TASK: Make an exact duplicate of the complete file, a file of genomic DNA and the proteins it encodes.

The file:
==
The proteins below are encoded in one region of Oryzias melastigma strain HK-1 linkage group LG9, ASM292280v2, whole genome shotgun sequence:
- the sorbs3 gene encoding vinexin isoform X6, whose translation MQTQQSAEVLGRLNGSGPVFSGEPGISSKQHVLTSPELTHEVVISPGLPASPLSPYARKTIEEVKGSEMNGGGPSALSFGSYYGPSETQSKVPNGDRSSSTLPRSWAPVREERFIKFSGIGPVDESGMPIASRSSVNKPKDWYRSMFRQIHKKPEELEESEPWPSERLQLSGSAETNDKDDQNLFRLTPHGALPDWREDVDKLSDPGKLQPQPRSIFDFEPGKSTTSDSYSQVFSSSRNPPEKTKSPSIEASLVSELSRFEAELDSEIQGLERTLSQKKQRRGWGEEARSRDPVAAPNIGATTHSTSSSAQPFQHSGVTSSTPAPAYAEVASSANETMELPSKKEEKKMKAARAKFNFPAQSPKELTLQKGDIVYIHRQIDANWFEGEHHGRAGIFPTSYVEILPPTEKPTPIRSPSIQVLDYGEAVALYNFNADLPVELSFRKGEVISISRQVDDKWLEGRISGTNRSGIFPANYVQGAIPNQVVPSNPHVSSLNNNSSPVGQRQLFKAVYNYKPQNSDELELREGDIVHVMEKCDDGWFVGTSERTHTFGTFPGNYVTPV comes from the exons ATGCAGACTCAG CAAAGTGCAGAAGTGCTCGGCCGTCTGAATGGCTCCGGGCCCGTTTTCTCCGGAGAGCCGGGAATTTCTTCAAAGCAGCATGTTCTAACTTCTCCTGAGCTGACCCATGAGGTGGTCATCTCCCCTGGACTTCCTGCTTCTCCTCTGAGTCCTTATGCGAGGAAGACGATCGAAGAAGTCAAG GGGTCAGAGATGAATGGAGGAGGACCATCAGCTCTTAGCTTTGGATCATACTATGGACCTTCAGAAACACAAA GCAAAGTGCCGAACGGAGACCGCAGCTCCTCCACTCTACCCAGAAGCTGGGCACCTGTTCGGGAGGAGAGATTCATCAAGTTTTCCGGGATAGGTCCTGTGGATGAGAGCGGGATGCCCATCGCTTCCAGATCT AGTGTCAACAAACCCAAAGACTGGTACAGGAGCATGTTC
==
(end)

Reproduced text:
The proteins below are encoded in one region of Oryzias melastigma strain HK-1 linkage group LG9, ASM292280v2, whole genome shotgun sequence:
- the sorbs3 gene encoding vinexin isoform X6, whose translation MQTQQSAEVLGRLNGSGPVFSGEPGISSKQHVLTSPELTHEVVISPGLPASPLSPYARKTIEEVKGSEMNGGGPSALSFGSYYGPSETQSKVPNGDRSSSTLPRSWAPVREERFIKFSGIGPVDESGMPIASRSSVNKPKDWYRSMFRQIHKKPEELEESEPWPSERLQLSGSAETNDKDDQNLFRLTPHGALPDWREDVDKLSDPGKLQPQPRSIFDFEPGKSTTSDSYSQVFSSSRNPPEKTKSPSIEASLVSELSRFEAELDSEIQGLERTLSQKKQRRGWGEEARSRDPVAAPNIGATTHSTSSSAQPFQHSGVTSSTPAPAYAEVASSANETMELPSKKEEKKMKAARAKFNFPAQSPKELTLQKGDIVYIHRQIDANWFEGEHHGRAGIFPTSYVEILPPTEKPTPIRSPSIQVLDYGEAVALYNFNADLPVELSFRKGEVISISRQVDDKWLEGRISGTNRSGIFPANYVQGAIPNQVVPSNPHVSSLNNNSSPVGQRQLFKAVYNYKPQNSDELELREGDIVHVMEKCDDGWFVGTSERTHTFGTFPGNYVTPV comes from the exons ATGCAGACTCAG CAAAGTGCAGAAGTGCTCGGCCGTCTGAATGGCTCCGGGCCCGTTTTCTCCGGAGAGCCGGGAATTTCTTCAAAGCAGCATGTTCTAACTTCTCCTGAGCTGACCCATGAGGTGGTCATCTCCCCTGGACTTCCTGCTTCTCCTCTGAGTCCTTATGCGAGGAAGACGATCGAAGAAGTCAAG GGGTCAGAGATGAATGGAGGAGGACCATCAGCTCTTAGCTTTGGATCATACTATGGACCTTCAGAAACACAAA GCAAAGTGCCGAACGGAGACCGCAGCTCCTCCACTCTACCCAGAAGCTGGGCACCTGTTCGGGAGGAGAGATTCATCAAGTTTTCCGGGATAGGTCCTGTGGATGAGAGCGGGATGCCCATCGCTTCCAGATCT AGTGTCAACAAACCCAAAGACTGGTACAGGAGCATGTTC